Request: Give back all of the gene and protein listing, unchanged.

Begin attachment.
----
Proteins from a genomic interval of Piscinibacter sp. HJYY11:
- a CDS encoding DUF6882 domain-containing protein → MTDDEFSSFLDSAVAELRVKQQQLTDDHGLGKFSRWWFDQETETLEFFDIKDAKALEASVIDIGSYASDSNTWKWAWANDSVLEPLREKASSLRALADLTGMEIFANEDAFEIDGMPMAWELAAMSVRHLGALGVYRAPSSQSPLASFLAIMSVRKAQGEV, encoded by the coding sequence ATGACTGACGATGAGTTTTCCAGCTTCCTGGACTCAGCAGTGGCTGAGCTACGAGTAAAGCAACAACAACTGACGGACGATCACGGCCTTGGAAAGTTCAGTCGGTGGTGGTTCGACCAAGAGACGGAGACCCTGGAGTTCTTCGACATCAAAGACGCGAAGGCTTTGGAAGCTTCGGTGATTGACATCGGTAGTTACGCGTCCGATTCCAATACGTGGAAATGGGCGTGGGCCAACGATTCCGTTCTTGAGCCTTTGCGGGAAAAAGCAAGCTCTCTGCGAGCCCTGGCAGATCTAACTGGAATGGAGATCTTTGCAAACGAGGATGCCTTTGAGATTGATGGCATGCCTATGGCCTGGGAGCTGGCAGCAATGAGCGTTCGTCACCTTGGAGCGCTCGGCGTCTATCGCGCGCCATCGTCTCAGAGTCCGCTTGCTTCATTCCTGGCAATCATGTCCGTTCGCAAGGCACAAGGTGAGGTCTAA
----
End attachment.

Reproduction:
Proteins from a genomic interval of Piscinibacter sp. HJYY11:
- a CDS encoding DUF6882 domain-containing protein → MTDDEFSSFLDSAVAELRVKQQQLTDDHGLGKFSRWWFDQETETLEFFDIKDAKALEASVIDIGSYASDSNTWKWAWANDSVLEPLREKASSLRALADLTGMEIFANEDAFEIDGMPMAWELAAMSVRHLGALGVYRAPSSQSPLASFLAIMSVRKAQGEV, encoded by the coding sequence ATGACTGACGATGAGTTTTCCAGCTTCCTGGACTCAGCAGTGGCTGAGCTACGAGTAAAGCAACAACAACTGACGGACGATCACGGCCTTGGAAAGTTCAGTCGGTGGTGGTTCGACCAAGAGACGGAGACCCTGGAGTTCTTCGACATCAAAGACGCGAAGGCTTTGGAAGCTTCGGTGATTGACATCGGTAGTTACGCGTCCGATTCCAATACGTGGAAATGGGCGTGGGCCAACGATTCCGTTCTTGAGCCTTTGCGGGAAAAAGCAAGCTCTCTGCGAGCCCTGGCAGATCTAACTGGAATGGAGATCTTTGCAAACGAGGATGCCTTTGAGATTGATGGCATGCCTATGGCCTGGGAGCTGGCAGCAATGAGCGTTCGTCACCTTGGAGCGCTCGGCGTCTATCGCGCGCCATCGTCTCAGAGTCCGCTTGCTTCATTCCTGGCAATCATGTCCGTTCGCAAGGCACAAGGTGAGGTCTAA